'Political Theater': Why Does US Seek Full Ban of TikTok?

© AFP 2023 / OLIVIER DOULIERYIn this photo illustration the social media application logo for TikTok is displayed on the screen of an iPhone in front of a US flag and Chinese flag background in Washington, DC, on March 16, 2023
In this photo illustration the social media application logo for TikTok is displayed on the screen of an iPhone in front of a US flag and Chinese flag background in Washington, DC, on March 16, 2023 - Sputnik International, 1920, 23.03.2023
TikTok Chief Executive Shou Zi Chew confirmed on Tuesday that the app now has around 150 million monthly active users in the US, who are coming to the platform "to connect, to share, to learn, or just to have some fun."
The Biden administration recently demanded that TikTok's Chinese owners must sell their stakes in the company or else face a nationwide ban. So why does Washington want to ban the short video-sharing app, and is it on the right side of the law? Sputnik explores.

What is TikTok and Who Owns It?

TikTok is a popular social media app that allows users to create, watch, and share mainly 15-second videos on mobile devices or webcams. The app’s CEO Shou Chew recently confirmed there are about 150 million monthly active TikTok users in the US, who use the platform “to have some fun”.
The app was launched in 2016 by the Beijing-headquartered technology company ByteDance, which currently owns the platform. ByteDance itself is 60%-owned by international investors, according to TikTok officials.

What's Behind the US Drive to Ban TikTok?

The US government’s concerns focus on TikTok’s Chinese ownership. White House officials claim that China’s law would require ByteDance to help Chinese authorities in intelligence and national security matters if asked.

In this regard, the officials expressed two main concerns. The first pertains to TikTok’s alleged ability to give Beijing the data of the app’s users in the US, something that officials allege rides roughshod over US national security.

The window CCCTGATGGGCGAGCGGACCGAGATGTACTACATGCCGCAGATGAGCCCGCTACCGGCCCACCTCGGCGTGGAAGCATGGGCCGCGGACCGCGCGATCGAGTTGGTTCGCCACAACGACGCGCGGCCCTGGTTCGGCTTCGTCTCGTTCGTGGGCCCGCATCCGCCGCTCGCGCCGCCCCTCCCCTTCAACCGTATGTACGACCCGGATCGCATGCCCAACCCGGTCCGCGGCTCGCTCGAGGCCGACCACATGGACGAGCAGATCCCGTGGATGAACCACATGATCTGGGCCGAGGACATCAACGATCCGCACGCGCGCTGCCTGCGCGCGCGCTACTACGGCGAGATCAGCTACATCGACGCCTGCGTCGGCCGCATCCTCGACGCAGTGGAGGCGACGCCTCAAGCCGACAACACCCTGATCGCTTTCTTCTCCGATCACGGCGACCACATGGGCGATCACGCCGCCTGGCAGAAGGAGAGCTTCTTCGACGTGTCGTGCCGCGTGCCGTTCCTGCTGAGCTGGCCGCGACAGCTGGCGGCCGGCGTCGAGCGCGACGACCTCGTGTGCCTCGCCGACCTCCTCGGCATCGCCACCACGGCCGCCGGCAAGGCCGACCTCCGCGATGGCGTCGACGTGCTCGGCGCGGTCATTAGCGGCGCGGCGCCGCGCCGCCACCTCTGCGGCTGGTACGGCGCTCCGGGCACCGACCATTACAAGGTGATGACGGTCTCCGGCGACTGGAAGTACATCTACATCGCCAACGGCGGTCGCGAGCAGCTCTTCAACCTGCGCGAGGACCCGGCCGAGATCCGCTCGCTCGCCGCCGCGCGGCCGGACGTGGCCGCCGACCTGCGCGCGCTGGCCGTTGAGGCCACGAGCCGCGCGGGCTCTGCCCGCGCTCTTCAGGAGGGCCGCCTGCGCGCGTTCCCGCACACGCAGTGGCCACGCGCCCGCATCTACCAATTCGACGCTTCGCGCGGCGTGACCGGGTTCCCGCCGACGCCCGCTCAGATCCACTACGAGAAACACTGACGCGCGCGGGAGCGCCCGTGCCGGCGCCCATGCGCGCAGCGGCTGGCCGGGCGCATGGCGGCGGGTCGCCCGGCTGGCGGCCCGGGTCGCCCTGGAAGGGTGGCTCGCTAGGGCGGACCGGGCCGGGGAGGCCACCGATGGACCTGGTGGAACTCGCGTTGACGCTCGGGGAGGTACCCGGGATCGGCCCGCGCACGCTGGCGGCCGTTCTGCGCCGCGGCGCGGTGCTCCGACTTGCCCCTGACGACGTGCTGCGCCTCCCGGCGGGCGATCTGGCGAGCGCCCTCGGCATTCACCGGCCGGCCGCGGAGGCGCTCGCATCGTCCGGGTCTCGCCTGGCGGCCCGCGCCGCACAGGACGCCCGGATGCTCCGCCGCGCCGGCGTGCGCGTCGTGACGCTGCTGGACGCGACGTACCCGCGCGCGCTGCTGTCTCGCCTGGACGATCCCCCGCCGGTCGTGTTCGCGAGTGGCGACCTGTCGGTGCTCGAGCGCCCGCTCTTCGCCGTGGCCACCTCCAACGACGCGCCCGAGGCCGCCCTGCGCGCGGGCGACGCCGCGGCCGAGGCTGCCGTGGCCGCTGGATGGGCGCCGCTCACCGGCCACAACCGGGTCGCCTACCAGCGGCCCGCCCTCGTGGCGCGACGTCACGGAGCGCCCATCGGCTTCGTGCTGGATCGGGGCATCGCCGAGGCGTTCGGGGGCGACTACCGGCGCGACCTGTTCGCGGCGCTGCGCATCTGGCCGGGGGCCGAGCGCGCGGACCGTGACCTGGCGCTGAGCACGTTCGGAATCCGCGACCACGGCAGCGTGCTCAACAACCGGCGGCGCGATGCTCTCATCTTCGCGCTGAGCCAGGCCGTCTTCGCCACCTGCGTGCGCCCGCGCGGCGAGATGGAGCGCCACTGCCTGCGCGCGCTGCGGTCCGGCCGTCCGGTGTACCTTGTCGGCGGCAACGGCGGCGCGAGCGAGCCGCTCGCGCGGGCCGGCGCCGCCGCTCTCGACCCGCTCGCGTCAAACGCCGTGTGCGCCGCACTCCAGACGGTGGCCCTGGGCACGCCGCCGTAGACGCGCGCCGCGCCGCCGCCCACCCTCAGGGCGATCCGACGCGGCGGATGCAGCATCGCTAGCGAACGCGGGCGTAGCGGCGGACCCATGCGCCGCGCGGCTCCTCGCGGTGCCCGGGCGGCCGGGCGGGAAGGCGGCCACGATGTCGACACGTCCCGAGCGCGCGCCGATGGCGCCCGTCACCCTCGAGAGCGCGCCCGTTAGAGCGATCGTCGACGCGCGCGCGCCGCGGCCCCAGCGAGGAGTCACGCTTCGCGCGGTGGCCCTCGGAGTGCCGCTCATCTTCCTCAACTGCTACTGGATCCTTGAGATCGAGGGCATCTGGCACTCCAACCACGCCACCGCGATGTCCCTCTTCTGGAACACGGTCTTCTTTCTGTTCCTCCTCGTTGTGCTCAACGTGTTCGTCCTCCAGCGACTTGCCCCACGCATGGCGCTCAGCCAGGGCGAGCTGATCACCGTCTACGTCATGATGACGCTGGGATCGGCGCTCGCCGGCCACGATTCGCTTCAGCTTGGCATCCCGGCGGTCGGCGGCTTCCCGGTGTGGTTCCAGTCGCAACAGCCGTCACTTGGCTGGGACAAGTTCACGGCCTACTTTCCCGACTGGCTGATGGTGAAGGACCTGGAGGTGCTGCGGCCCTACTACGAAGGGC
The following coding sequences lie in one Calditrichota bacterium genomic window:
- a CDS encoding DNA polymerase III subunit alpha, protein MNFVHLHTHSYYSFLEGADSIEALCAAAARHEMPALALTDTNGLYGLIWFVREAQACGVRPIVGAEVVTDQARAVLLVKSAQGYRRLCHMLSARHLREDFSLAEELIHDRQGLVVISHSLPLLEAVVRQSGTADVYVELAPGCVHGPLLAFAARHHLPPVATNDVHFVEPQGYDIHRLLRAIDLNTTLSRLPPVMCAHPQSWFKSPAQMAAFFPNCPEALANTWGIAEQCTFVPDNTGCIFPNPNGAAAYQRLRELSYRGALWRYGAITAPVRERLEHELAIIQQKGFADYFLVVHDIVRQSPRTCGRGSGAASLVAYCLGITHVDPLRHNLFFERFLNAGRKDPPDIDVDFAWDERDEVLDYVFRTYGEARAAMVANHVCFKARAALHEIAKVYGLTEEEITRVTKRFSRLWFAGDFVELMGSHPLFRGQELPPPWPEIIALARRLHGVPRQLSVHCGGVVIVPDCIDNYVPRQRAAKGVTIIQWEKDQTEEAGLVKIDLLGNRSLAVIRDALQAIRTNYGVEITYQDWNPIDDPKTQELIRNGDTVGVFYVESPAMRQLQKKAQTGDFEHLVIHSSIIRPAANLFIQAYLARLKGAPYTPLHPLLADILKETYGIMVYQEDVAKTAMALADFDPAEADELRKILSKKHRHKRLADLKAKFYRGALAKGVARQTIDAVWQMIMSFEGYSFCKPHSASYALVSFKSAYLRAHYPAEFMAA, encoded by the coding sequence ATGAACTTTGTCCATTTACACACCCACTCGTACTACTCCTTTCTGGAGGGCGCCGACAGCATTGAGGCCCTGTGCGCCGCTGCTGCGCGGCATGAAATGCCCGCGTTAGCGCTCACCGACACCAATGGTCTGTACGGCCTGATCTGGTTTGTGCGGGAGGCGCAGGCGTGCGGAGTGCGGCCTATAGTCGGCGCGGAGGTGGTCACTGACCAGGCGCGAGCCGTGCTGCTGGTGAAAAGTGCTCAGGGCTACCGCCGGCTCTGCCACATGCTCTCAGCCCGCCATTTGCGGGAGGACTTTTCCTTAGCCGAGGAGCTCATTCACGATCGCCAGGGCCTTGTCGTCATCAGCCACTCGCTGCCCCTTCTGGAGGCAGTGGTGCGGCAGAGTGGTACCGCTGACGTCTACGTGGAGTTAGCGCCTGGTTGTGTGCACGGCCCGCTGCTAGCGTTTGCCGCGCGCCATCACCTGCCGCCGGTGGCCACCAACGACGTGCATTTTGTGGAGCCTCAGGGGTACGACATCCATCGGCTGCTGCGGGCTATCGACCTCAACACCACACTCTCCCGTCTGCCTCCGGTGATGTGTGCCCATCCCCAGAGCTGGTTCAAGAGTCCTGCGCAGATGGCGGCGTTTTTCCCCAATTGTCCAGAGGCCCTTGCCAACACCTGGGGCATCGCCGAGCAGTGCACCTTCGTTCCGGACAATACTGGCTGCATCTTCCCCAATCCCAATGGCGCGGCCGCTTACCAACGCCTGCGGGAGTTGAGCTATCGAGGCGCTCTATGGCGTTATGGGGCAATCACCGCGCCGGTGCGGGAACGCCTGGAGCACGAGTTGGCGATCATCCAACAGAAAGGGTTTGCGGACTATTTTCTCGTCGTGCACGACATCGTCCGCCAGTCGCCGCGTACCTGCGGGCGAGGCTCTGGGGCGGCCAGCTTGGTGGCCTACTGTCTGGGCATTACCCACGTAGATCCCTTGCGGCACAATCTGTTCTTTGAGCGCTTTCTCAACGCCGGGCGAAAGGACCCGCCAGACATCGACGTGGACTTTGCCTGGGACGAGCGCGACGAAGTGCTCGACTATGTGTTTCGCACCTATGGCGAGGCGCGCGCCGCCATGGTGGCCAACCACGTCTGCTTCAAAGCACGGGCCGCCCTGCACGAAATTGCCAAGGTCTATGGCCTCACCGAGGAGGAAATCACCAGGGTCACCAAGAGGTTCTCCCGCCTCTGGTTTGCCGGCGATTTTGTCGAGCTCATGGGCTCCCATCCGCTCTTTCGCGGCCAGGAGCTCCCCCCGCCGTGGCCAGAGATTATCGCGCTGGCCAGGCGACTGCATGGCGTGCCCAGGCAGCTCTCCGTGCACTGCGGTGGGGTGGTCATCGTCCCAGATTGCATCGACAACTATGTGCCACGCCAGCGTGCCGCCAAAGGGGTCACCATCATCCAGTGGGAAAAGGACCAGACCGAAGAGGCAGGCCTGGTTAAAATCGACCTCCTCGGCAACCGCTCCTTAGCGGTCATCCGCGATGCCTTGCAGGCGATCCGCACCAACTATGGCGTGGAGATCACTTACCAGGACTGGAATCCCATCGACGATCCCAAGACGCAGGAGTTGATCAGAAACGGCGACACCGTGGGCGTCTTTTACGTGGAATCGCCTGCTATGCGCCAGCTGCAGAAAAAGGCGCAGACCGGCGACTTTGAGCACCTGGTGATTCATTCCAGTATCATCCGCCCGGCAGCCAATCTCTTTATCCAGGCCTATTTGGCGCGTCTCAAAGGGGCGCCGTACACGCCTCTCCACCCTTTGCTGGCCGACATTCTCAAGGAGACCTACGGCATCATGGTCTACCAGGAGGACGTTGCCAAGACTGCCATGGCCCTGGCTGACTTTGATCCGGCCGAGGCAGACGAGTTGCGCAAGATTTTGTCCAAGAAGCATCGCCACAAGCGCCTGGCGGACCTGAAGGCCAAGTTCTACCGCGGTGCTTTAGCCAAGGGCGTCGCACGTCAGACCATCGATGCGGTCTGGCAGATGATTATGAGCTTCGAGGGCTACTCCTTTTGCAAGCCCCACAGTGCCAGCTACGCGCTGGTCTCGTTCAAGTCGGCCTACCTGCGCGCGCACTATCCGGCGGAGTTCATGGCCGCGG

The second is that the app allegedly could tweak its video-recommendation system in order to show Americans videos that would benefit China’s foreign policy goals. Some US politicians admit that they are concerned TikTok could promote the Chinese government’s preferred US presidential candidate, for example.
Others insist that the only way to protect US national security is to either ban TikTok, or try to force ByteDance to sell TikTok to an American company.
In January, Marco Rubio, vice chairman of Senate Select Committee on Intelligence, claimed that there’s an “extraordinary” threat that the Chinese government can influence TikTok’s recommendation algorithms, shaping the content that American users see.
Committee Chairman Mark Warner echoed those concerns, arguing that TikTok’s level of influence is "exponentially greater" than Russia's alleged interference with the 2016 election, which was, coincidentally, never proven by former Special Counsel Mueller's probe.

What About the Legality of WH's Possible TikTok Ban?

In early March, the House Foreign Affairs Committee passed a bill allowing President Joe Biden to ban TikTok nationwide. The panel voted 24-16 along partisan lines in favor of H.R. 1153, which is intended "to provide a clarification of non-applicability for regulation and prohibition relating to sensitive personal data under International Emergency Economic Powers Act, and for other purposes."
The measure will now advance to the full House, where its fate remains uncertain. A ban would require passage by the full House and the Senate before POTUS can sign the measure into law.